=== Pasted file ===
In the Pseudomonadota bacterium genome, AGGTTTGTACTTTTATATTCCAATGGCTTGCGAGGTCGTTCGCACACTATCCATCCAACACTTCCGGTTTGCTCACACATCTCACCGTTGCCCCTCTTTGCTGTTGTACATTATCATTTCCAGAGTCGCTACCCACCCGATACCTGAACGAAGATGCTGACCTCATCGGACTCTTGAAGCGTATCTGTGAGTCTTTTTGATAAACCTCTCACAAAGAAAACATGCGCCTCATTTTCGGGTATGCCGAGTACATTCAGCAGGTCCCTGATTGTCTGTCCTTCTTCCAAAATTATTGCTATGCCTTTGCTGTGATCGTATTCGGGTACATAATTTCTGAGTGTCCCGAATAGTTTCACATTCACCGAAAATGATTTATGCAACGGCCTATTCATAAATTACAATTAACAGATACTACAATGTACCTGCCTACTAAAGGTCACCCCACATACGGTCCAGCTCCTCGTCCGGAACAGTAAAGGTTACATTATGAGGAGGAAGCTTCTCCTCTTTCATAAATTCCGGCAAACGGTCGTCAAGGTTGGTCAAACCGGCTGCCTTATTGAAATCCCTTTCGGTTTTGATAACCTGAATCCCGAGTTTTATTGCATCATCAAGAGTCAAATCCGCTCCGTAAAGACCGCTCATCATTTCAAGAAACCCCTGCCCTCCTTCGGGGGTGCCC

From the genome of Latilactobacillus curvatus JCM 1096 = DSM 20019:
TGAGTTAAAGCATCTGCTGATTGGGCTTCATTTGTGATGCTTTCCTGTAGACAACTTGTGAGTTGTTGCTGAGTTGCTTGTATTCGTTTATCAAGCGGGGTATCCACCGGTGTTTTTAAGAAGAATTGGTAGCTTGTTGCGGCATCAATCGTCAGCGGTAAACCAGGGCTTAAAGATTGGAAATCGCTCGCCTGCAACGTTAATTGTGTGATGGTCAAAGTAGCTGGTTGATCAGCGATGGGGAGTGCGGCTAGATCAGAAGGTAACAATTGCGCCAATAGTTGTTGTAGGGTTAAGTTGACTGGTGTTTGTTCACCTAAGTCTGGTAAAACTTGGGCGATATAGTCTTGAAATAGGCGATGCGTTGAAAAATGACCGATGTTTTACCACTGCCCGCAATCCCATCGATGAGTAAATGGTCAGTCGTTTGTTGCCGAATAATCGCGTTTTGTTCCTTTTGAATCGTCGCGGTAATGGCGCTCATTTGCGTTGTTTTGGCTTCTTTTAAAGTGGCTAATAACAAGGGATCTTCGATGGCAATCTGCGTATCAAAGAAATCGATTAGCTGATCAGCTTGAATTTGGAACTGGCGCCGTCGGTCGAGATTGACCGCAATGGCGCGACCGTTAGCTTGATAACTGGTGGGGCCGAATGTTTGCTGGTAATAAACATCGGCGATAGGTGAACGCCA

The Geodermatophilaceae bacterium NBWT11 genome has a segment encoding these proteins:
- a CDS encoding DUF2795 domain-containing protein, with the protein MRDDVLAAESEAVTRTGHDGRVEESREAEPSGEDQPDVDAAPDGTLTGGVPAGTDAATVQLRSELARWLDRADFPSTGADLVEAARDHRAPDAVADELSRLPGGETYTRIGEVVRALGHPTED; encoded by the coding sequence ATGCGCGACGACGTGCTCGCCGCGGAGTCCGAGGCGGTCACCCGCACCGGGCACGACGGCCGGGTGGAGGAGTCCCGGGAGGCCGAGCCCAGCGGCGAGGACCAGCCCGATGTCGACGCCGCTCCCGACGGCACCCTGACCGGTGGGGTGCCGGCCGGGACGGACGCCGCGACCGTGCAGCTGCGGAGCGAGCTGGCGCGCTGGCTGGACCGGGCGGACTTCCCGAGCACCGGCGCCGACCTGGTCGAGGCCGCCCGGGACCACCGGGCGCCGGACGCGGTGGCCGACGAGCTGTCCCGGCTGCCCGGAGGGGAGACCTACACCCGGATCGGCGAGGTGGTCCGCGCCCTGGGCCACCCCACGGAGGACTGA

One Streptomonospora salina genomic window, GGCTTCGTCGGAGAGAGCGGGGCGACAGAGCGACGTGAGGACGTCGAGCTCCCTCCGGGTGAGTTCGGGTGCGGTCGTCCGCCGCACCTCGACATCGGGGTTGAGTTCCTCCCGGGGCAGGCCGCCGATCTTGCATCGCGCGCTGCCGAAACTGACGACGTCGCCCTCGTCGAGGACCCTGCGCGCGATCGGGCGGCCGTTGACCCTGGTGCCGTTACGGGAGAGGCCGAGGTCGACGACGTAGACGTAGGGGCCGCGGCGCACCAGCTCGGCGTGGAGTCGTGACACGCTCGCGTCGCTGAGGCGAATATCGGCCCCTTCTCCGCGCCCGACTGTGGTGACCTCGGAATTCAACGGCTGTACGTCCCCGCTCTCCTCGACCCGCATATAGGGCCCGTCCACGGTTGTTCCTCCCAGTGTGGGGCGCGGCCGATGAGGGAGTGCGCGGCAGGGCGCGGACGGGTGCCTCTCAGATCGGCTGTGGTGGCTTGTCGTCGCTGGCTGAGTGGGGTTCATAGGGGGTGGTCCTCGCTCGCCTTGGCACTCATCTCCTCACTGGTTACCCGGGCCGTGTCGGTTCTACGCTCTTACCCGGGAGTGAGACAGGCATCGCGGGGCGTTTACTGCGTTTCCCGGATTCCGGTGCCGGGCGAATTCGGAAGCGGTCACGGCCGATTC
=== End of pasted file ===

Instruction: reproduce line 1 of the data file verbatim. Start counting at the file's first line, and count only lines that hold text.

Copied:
In the Pseudomonadota bacterium genome, AGGTTTGTACTTTTATATTCCAATGGCTTGCGAGGTCGTTCGCACACTATCCATCCAACACTTCCGGTTTGCTCACACATCTCACCGTTGCCCCTCTTTGCTGTTGTACATTATCATTTCCAGAGTCGCTACCCACCCGATACCTGAACGAAGATGCTGACCTCATCGGACTCTTGAAGCGTATCTGTGAGTCTTTTTGATAAACCTCTCACAAAGAAAACATGCGCCTCATTTTCGGGTATGCCGAGTACATTCAGCAGGTCCCTGATTGTCTGTCCTTCTTCCAAAATTATTGCTATGCCTTTGCTGTGATCGTATTCGGGTACATAATTTCTGAGTGTCCCGAATAGTTTCACATTCACCGAAAATGATTTATGCAACGGCCTATTCATAAATTACAATTAACAGATACTACAATGTACCTGCCTACTAAAGGTCACCCCACATACGGTCCAGCTCCTCGTCCGGAACAGTAAAGGTTACATTATGAGGAGGAAGCTTCTCCTCTTTCATAAATTCCGGCAAACGGTCGTCAAGGTTGGTCAAACCGGCTGCCTTATTGAAATCCCTTTCGGTTTTGATAACCTGAATCCCGAGTTTTATTGCATCATCAAGAGTCAAATCCGCTCCGTAAAGACCGCTCATCATTTCAAGAAACCCCTGCCCTCCTTCGGGGGTGCCC